If I could only get a glimpse…



One of the tough things for me as a parent is that very little of the work of parenting yields immediate feedback. Parenting has a long end-game and no one really ever knows how well they are doing until the bulk of the work is done. Sure, there are hints along the way, but I don’t yet fully know who my children will become. Part of this is exciting, as I get to “meet” a little more of my babies every day, but part of this is scary…as you might be able to gather, I’m not so good with unknowns.

Am I balancing my career and my family as well as I think I am? Or when they look back on their childhood, will there be a business-trip-shaped void?

Am I striking the right balance between being firm and respectful in my discipline?

Are my frequent compliments making them self-confident or self-absorbed?

How are our house rules and my modelling shaping the development of their eating/work/spending habits?

Okay, yes, I know I may be over-thinking this a bit.  After all, today my children are happy, healthy, and thriving. But there is still such a question mark about what the future will hold for them. Surely there will be struggles and difficult times, but how will the foundation I am laying for them now stack up later? Will they be happy, healthy, well-adjusted adults? Will their strengths carry their weaknesses? Will they carry any burdens or scars?

My son’s been having a bit of a hard time with peers recently and one thing that has brought him a lot of comfort is the idea that our lives are one long story book and that in any given moment, we are just in one chapter of the book – maybe even just one page or one paragraph.  He is comforted by knowing that there are plenty more chapters to come.  I love this metaphor as well and know it to be true having lived through many great, and not so great chapters of my own life.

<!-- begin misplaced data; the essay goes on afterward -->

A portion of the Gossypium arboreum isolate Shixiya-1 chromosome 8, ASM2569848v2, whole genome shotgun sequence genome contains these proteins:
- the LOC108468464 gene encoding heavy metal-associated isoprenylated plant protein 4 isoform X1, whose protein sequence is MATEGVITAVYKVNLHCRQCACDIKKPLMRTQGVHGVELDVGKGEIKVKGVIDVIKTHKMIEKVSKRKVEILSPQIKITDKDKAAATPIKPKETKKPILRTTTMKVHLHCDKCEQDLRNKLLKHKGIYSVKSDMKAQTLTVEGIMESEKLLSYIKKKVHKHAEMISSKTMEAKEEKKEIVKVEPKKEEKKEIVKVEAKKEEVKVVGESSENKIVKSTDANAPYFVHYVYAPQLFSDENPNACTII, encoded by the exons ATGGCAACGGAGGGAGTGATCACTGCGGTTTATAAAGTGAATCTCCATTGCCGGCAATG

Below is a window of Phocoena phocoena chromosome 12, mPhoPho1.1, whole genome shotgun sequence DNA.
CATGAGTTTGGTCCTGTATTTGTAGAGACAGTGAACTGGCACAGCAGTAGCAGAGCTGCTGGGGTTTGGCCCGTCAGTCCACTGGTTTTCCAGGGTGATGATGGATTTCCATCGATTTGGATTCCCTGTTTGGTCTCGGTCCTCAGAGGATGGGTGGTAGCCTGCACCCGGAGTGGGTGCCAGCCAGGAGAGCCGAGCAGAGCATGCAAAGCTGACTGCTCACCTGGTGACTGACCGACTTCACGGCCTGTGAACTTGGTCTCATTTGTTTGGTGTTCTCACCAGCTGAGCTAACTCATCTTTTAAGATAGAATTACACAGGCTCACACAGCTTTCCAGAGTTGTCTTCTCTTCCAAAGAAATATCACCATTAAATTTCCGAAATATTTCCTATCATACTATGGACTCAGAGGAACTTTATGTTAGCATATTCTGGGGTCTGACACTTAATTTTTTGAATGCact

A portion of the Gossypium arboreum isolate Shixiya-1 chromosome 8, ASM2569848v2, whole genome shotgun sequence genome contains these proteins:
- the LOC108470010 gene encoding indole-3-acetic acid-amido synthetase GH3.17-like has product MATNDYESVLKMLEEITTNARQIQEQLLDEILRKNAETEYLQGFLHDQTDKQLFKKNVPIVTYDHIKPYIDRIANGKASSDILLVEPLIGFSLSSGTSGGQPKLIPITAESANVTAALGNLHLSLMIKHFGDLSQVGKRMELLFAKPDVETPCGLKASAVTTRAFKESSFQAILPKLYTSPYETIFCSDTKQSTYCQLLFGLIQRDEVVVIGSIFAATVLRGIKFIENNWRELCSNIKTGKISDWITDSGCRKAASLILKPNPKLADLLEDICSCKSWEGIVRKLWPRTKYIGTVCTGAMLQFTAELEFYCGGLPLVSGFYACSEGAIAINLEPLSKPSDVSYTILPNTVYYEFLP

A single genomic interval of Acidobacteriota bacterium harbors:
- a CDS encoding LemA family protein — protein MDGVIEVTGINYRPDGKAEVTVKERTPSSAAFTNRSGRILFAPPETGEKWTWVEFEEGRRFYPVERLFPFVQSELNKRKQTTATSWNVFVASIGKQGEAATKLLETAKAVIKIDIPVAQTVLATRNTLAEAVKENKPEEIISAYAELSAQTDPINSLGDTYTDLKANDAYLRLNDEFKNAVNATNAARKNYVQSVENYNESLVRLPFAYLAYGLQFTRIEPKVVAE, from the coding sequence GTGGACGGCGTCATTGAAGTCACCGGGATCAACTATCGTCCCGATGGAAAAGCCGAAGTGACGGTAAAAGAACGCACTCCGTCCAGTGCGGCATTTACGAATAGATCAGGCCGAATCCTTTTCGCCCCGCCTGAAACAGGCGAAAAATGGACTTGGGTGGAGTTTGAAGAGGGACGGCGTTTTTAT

Every time he asks me to “tell me about that book thing again, mom”, my mind drifts to the many blank pages that lay before him.  I don’t know what his story will be and I know that my character will get fewer and fewer lines as the book carries on.  It’s bittersweet, really.  Unknowns are terrifying, but so full of potential as well.

I suppose it is that sense of hope that carries me, and so many other parents, through this long journey. Each day we get up and do the best we can, not knowing how it will all play out in the end, but drawing energy on the dreams we have for our children.  We are setting up the story (the exposition for my fellow English geeks) and with hope upon hope, a happy ending awaits.

There really is nothing like the blind faith of a parent’s love.


3 comments on “If I could only get a glimpse…”

  1. Oh, this is really awesome. And what a perfect way for a kid to understand it. And, to be perfectly honest, it helps me to have a different perspective on life when things get a little tough. Thanks, Elise.

  2. That book metaphor is amazing but even more amazing is that your son could grasp the very abstract notion that there is more than THIS MOMENT. Not everyone can do that — even grownups! What a beautiful mental picture for “this too shall pass.” Plus you gave him the beautiful and powerful belief that HE can help to write that book himself. I love it!! I am going to use it liberally, with your permission, of course!

  3. This is amazing Elise and so right on. So far my glimpse has one as an astronaut who still needs me to get her dressed in the morning…, or perhaps not…? It is a wonderful and beautiful fear, if there is such a thing. That is… when it’s not just terrifying. This roller coaster is maddening magic, and I don’t think I’ve ever really known “faith” until now. I absolutely love the book metaphor, and that it’s sticking. Precious truth.

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